Background: The causal role of inflammatory markers on self-harm and suicidal risk has been studied using observational data, with conflicting results. Confounding and reverse causation can lead to bias, so we appraised question from a genetic perspective to protect against these biases. We measured associations between genetic liability for high levels of inflammatory markers Interleukin-6 (IL-6) and C-reactive protein (CRP) on self-harm, and conducted a secondary analysis restricted to self-harm with suicidal intent. Methods: We conducted two sample and multivariable Mendelian randomisation (MR) to assess the effects of IL-6 and CRP on self-harm utilising existing data and conducting new genome wide association studies to instrument IL-6 and CRP, and for the outcome of self-harm. Results. No single nucleotide polymorphisms (SNPs) reached genome-wide significance for self-harm, however 193 SNPs met suggestive significance levels (p<5x10-6). We found no evidence of an association between our instruments for IL-6 and self-harm in the two-sample MR, however we found an inverse association between instruments for CRP and self-harm, indicating that higher levels of circulating CRP may protect against self-harm (inverse variance weighted OR 0.92, 95%CI 0.84, 1.01, p=0.08; MR Egger OR 0.86, 95% CI 0.74, 1.00, p=0.05). The direct effect estimate for IL-6 was slightly smaller in the multivariable MR than in the two sample MR, while the CRP effect estimates were consistent with the two sample MR (OR 0.92, SE 1.05, p=0.09). Conclusions. Our findings are conflicting and indicate that IL-6 and CRP are not robust etiological markers of increased self-harm or suicide risk.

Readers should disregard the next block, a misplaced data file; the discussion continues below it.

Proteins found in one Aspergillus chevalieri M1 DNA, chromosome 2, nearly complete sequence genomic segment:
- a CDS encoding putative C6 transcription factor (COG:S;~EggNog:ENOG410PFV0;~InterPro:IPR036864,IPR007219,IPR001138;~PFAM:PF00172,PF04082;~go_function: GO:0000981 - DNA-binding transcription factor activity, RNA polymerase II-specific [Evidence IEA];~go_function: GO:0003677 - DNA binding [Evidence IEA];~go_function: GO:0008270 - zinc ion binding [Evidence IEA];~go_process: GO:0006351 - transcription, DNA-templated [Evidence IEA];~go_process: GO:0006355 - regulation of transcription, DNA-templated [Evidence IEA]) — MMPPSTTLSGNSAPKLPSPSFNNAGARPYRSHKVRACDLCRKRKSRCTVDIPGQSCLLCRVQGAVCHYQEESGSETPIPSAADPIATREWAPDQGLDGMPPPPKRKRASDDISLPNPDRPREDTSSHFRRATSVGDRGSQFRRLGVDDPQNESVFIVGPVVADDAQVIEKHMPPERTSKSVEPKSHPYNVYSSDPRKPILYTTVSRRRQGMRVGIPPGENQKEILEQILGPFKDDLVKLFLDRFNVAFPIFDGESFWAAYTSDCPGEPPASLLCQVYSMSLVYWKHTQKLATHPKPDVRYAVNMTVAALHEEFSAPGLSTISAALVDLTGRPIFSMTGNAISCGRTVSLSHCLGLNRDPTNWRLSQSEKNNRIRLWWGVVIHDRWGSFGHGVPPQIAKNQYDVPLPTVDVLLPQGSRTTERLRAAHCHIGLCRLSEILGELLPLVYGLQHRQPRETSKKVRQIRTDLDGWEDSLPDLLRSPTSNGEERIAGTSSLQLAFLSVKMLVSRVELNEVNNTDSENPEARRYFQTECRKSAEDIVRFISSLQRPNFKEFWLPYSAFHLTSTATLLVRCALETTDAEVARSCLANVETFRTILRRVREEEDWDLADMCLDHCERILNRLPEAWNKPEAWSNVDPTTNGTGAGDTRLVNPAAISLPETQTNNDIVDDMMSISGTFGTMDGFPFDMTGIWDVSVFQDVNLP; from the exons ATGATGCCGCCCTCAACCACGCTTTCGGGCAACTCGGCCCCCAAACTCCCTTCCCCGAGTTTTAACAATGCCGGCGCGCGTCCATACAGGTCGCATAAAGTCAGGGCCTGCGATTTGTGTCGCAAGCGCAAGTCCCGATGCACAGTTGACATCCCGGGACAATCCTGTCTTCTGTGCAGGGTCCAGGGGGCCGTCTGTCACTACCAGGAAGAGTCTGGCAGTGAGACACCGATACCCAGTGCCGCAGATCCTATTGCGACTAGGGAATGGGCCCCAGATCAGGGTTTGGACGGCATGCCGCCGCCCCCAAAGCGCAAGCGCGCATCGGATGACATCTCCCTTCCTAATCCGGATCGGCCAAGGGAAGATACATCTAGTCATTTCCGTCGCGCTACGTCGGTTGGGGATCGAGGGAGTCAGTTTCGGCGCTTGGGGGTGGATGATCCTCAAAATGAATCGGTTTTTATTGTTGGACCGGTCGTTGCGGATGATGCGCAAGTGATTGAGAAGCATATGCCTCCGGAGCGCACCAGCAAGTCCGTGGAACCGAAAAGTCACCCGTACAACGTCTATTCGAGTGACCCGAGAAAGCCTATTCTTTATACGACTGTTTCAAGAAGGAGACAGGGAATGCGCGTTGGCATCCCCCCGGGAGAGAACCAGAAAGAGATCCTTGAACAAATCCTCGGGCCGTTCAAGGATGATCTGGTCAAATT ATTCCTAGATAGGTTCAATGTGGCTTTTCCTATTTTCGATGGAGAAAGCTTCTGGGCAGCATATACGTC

- C-reactive protein
- Mendelian Randomisation
Russell, A. E., Ford, T., Gunnell, D. J., Heron, J. E., Joinson, C. J., Moran, P. A., Relton, C. L., Suderman, M. J., Hemani, G., & Mars, B. (Accepted/In press). Investigating evidence for a causal association between inflammation and self-harm: a multivariable Mendelian Randomisation study. Brain, Behavior, and Immunity. https://doi.org/10.1016/j.bbi.2020.05.065